The goal of this article is modest. It is simply to help illuminate the nature of egalitarianism. More particularly, I aim to show what certain egalitarians are committed to, and to suggest that equality, as these egalitarians understand it, is an important normative ideal that cannot simply be ignored in moral deliberations. In doing this, I distinguish between equality as universality, equality as impartiality, and equality as comparability, and also between instrumental and non-instrumental egalitarianism. I then characterise the version of (...)
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  15.  29
    Inequality: A Complex, Individualistic, and Comparative Notion 1.Larry S. Temkin - 2001 - Philosophical Issues 11 (1):327-353.
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  16.  75
    Inequality: A Complex, Individualistic, and Comparative Notion.Larry S. Temkin - 2001 - Noûs 35 (s1):327 - 353.
  17. Being Good in a World of Need: Some Empirical Worries and an Uncomfortable Philosophical Possibility.Larry S. Temkin - 2019 - Journal of Practical Ethics 7 (1):1-23.
    In this article, I present some worries about the possible impact of global efforts to aid the needy in some of the world’s most desperate regions. Among the worries I address are possible unintended negative consequences that may occur elsewhere in a society when aid agencies hire highly qualified local people to promote their agendas; the possibility that foreign interests and priorities may have undue influence on a country’s direction and priorities, negatively impacting local authority and autonomy; and the related (...)
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  18. Exploring the Roots of Egalitarian Concerns.Larry S. Temkin - 2003 - Theoria 69 (1-2):125-151.
  19. Thinking about the Needy, Justice, and International Organizations.Larry S. Temkin - 2004 - The Journal of Ethics 8 (4):349-395.
    This article has three main parts, Section 2 considers the nature and extent to which individuals who are well-off have a moral obligation to aid the worlds needy. Drawing on a pluralistic approach to morality, which includes consequentialist, virtue-based, and deontological elements, it is contended that most who are well-off should do much more than they do to aid the needy, and that they are open to serious moral criticism if they simply ignore the needy. Part one also focuses on (...)
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  20.  87
    Rationality with respect to people, places, and times.Larry S. Temkin - 2015 - Canadian Journal of Philosophy 45 (5-6):576-608.
    There is a rich tradition within game theory, decision theory, economics, and philosophy correlating practical rationality with impartiality, and spatial and temporal neutrality. I argue that in some cases we should give priority to people over both times and places, and to times over places. I also show how three plausible dominance principles regarding people, places, and times conflict, so that we cannot accept all three. However, I argue that there are some cases where we should give priority to times (...)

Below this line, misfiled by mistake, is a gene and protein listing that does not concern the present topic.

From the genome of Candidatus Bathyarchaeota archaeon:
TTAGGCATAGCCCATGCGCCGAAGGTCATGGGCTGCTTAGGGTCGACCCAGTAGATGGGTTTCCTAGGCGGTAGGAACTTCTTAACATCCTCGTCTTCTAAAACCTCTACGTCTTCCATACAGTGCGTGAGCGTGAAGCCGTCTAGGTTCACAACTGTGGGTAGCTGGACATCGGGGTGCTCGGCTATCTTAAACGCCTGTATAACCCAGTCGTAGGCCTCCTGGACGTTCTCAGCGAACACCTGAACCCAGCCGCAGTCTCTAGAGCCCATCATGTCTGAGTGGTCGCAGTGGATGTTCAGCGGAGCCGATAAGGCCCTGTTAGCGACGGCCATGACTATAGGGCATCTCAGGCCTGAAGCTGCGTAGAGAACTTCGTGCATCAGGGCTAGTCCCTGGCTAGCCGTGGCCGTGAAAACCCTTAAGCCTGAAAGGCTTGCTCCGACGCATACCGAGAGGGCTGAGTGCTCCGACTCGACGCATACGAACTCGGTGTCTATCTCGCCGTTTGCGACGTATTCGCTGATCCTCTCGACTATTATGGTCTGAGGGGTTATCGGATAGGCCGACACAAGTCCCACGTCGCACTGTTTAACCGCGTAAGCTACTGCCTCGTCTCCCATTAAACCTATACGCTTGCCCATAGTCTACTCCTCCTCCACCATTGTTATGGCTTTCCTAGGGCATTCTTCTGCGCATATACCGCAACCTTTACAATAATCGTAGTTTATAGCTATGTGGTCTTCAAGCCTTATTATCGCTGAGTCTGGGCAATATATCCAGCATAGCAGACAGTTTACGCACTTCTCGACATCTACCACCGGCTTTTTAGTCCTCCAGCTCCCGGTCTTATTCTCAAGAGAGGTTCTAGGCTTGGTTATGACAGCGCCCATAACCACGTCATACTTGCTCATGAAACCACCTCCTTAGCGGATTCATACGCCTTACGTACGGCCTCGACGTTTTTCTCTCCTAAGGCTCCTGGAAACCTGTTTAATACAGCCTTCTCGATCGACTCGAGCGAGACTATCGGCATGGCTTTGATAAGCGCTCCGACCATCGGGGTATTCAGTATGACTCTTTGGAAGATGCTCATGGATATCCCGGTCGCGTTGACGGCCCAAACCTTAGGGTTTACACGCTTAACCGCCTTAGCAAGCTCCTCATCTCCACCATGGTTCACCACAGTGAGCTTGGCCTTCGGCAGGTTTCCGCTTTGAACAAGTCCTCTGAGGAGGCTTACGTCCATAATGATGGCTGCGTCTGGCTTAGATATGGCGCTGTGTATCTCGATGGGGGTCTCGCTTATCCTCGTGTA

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  21.  87
    Illuminating Egalitarianism.Larry S. Temkin - 2009 - In Thomas Christiano & John Christman (eds.), Contemporary Debates in Political Philosophy. Oxford, UK: Wiley‐Blackwell. pp. 153–178.
    This chapter contains sections titled: Distinguishing Different Kinds of Egalitarianism Equality, Fairness, Luck, and Responsibility Equality of What? The Subsistence Level, Sufficiency, and Compassion Prioritarianism and the Leveling Down Objection19 Equality or Priority? Illustrating Egalitarianism's Distinct Appeal Conclusion Notes.
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  22.  86
    Weighing Goods: Some Questions and Comments.Larry S. Temkin - 1994 - Philosophy and Public Affairs 23 (4):350-380.
  23. 10. Jacob Levy, The Multiculturalism of Fear Jacob Levy, The Multiculturalism of Fear (pp. 891-895).Roger Crisp, Larry S. Temkin, Robert Sugden, Robert N. Johnson, George Klosko & Paul Hurley - 2003 - Ethics 113 (4).
  24.  96
    Personal versus Impersonal Principles: Reconsidering the Slogan.Larry S. Temkin - 2003 - Theoria 69 (1-2):21-31.
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  25.  98
    Rethinking Rethinking the Good.Larry S. Temkin - 2012 - Journal of Moral Philosophy 12 (4):479-538.
    This article discusses many issues raised by Munoz-Dardé, Katz, Ross, and Kagan. In doing this, I accept many of their claims, but reject others. I contend that the Essentially Comparative View can make genuine comparisons, deny that a contractualist approach helps with my book’s puzzles, and grant that my book’s central results are difficult to comprehend. I note important differences between economists’s impossibility results and my own, but accept that they may illuminate each other, using Sen’s Paradox of the Paretian (...)
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  26.  86
    A "new" principle of aggregation.Larry S. Temkin - 2005 - Philosophical Issues 15 (1):218–234.
  27. Aggregation within lives: Larry S. Temkin.Larry S. Temkin - 2009 - Social Philosophy and Policy 26 (1):1-29.
    Many philosophers have discussed problems of additive aggregation across lives. In this article, I suggest that anti-additive aggregationist principles sometimes apply within lives, as well as between lives, and hence that we should reject a widely accepted conception of individual self-interest. The article has eight sections. Section I is introductory. Section II offers a general account of aggregation. Section III presents two examples of problems of additive aggregation across lives: Derek Parfit's Repugnant Conclusion, and my Lollipops for Life Case Section (...)